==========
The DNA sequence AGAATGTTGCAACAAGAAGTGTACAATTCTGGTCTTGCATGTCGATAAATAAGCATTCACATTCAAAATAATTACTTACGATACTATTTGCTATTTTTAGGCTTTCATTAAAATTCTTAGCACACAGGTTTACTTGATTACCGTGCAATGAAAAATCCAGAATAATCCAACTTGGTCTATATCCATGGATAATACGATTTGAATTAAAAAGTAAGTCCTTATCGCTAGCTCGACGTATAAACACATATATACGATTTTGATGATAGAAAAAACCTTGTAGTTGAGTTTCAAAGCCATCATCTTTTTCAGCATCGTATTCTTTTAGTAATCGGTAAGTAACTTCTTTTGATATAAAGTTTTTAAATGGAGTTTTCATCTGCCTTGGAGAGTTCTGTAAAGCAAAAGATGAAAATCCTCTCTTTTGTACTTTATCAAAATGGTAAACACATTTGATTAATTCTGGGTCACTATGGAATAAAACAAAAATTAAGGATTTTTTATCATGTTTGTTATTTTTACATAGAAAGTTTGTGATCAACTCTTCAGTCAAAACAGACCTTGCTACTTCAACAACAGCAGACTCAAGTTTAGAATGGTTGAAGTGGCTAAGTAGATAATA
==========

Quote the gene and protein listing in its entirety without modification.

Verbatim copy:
The DNA sequence AGAATGTTGCAACAAGAAGTGTACAATTCTGGTCTTGCATGTCGATAAATAAGCATTCACATTCAAAATAATTACTTACGATACTATTTGCTATTTTTAGGCTTTCATTAAAATTCTTAGCACACAGGTTTACTTGATTACCGTGCAATGAAAAATCCAGAATAATCCAACTTGGTCTATATCCATGGATAATACGATTTGAATTAAAAAGTAAGTCCTTATCGCTAGCTCGACGTATAAACACATATATACGATTTTGATGATAGAAAAAACCTTGTAGTTGAGTTTCAAAGCCATCATCTTTTTCAGCATCGTATTCTTTTAGTAATCGGTAAGTAACTTCTTTTGATATAAAGTTTTTAAATGGAGTTTTCATCTGCCTTGGAGAGTTCTGTAAAGCAAAAGATGAAAATCCTCTCTTTTGTACTTTATCAAAATGGTAAACACATTTGATTAATTCTGGGTCACTATGGAATAAAACAAAAATTAAGGATTTTTTATCATGTTTGTTATTTTTACATAGAAAGTTTGTGATCAACTCTTCAGTCAAAACAGACCTTGCTACTTCAACAACAGCAGACTCAAGTTTAGAATGGTTGAAGTGGCTAAGTAGATAATA